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Cholesterol-Lowering: Heart-Healthy Strategies

  1. Limit fat. Limit total fat to 20-35% of your total calorie intake, which for a 2,000-calorie diet is 45-75 grams. Limit saturated fat to 5-6% of total calories, which is 11-13 grams per day. Avoid trans fatty acids. Read label guidelines to select products with zero grams trans fat and less than two grams saturated fat per serving.
  2. If you are overweight, losing weight will help lower your total cholesterol and raise your high density lipoprotein (HDL).
  3. Aerobic exercise helps raise your HDL. If you have not exercised in a while, check with your doctor before starting. Start your exercise slowly and build up to 30-40 minutes at least 5 times per week. Brisk walking counts as aerobic exercise. If you develop any unexplained, recurrent chest pain, skipping of the heart, shortness of breath, or lightheadedness, see your personal physician or cardiologist for evaluation.
  4. Gradually increase fiber intake (goal: 25-35 grams per day). Select whole grain products. Focus on soluble fiber, which is found in fruits, legumes, dried beans, root vegetables, oats, barley, and flaxseed. Consuming soluble fiber lowers LDL. Blueberries, nectarines, raspberries, apples, apricots, figs, prunes, zucchini, cabbage, beans, peas, and lentils are all excellent sources of soluble fiber. Psyllium is a soluble fiber added to foods like cereals and breads. It is also found in laxative products.
  5. Choose skinless chicken, turkey, and fish--baked, broiled, or grilled--as your animal sources of protein. Limit total animal sources to 6 ounces per day. Try limiting lean red meat (beef, pork, veal, lamb) to once a week, selecting only the leanest cuts. Rather than making meat the focal point of the meal, try the plating method (ChooseMyplate.gov): fill half of the plate with non-starchy vegetables and one-quarter of the plate with a starchy vegetable like potato, peas, corn, lima beans or brown rice, or pasta. That leaves only one-quarter of the plate for lean protein.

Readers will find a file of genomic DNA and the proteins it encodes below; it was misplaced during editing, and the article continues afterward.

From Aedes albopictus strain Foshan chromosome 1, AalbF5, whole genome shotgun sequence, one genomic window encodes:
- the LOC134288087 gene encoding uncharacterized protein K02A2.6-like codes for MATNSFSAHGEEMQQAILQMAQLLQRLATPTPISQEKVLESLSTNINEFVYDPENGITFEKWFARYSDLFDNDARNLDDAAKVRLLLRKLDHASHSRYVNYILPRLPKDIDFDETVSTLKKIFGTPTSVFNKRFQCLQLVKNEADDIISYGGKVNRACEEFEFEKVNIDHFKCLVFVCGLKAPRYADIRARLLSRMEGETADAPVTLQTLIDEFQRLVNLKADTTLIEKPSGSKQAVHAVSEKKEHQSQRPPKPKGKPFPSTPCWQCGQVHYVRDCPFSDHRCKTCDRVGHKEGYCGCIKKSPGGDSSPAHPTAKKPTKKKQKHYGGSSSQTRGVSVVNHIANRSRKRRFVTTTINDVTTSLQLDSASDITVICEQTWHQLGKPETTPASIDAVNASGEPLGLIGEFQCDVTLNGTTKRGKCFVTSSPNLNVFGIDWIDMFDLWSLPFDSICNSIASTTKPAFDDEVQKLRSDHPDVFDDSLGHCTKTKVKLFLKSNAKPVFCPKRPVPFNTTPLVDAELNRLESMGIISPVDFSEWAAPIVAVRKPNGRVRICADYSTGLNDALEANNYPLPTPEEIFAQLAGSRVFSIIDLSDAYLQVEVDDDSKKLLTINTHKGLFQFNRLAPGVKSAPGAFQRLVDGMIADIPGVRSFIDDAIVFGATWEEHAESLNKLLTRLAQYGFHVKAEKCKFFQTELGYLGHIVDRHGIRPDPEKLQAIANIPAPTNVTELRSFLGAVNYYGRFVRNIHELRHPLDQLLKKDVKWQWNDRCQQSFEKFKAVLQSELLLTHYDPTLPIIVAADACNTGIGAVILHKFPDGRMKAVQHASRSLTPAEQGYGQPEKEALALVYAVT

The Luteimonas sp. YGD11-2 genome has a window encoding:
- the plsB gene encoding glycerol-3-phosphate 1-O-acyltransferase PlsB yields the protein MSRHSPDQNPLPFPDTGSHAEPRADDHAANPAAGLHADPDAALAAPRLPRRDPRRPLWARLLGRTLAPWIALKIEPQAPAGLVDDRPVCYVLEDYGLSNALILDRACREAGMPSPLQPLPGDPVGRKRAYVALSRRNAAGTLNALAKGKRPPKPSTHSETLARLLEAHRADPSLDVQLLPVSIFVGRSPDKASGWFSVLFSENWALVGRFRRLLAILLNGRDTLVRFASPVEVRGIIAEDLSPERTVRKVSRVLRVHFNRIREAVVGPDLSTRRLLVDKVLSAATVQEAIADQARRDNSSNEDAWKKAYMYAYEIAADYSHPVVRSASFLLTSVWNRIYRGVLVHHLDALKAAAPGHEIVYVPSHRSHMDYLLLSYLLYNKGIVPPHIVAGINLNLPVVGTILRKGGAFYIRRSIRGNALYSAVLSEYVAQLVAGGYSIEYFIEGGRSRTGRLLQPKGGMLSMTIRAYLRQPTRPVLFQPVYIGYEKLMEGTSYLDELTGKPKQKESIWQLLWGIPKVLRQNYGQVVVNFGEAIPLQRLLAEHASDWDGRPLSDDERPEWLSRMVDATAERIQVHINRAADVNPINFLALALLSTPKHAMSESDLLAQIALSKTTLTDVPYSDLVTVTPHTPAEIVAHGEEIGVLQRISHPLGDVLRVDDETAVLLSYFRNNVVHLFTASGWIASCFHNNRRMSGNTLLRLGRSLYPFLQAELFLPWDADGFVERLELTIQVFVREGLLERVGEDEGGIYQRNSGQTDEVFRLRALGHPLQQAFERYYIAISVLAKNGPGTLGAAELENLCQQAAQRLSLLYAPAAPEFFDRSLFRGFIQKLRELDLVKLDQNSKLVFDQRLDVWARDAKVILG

6. Include foods rich in omega-3 fatty acids in your diet. Fatty fish like salmon, tuna, herring, sardines, and mackerel are good sources of omega-3 fatty acids, which lower the risk of cardiovascular disease. Aim for at least 2 portions per week (6 ounces total). Other good sources of omega-3 fatty acids are chia seeds or flaxseed. Add chia seeds or ground or milled flaxseed to cereal or sprinkle it on salad. Aim for 2 tablespoons/day. (Whole flaxseed is not absorbed by the body and will not provide the same benefit.) Eat nuts such as walnuts and almonds for additional omega-3 fatty acids.
  7. Choose at least one meatless meal per week. Try using protein sources like dried beans or canned beans like navy, pinto, black, kidney, or garbanzo.
  8. Do not skip meals. Research indicates that cholesterol levels may be higher when you eat fewer meals. Skipping meals may also contribute to overeating later in the day.
  9. Limit refined foods and foods that contain sugar (such as white flour, desserts, candy, juices, fruit drinks, soda pop, and sweetened beverages. The American Heart Association recommends:
    • No more than six teaspoons of sugar or 100 calories a day for most women.
    • No more than nine teaspoons of sugar or 150 calories a day for most men.

The 2015 Dietary Guidelines suggest limiting added sugars to no more than 10% of calories. For example, a 2000-calorie diet would be limited to 200 calories from sugar.

References:

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This information is provided by the Cleveland Clinic and is not intended to replace the medical advice of your doctor or health care provider. Please consult your health care provider for advice about a specific medical condition. This document was last reviewed on: 8/12/2015...#10842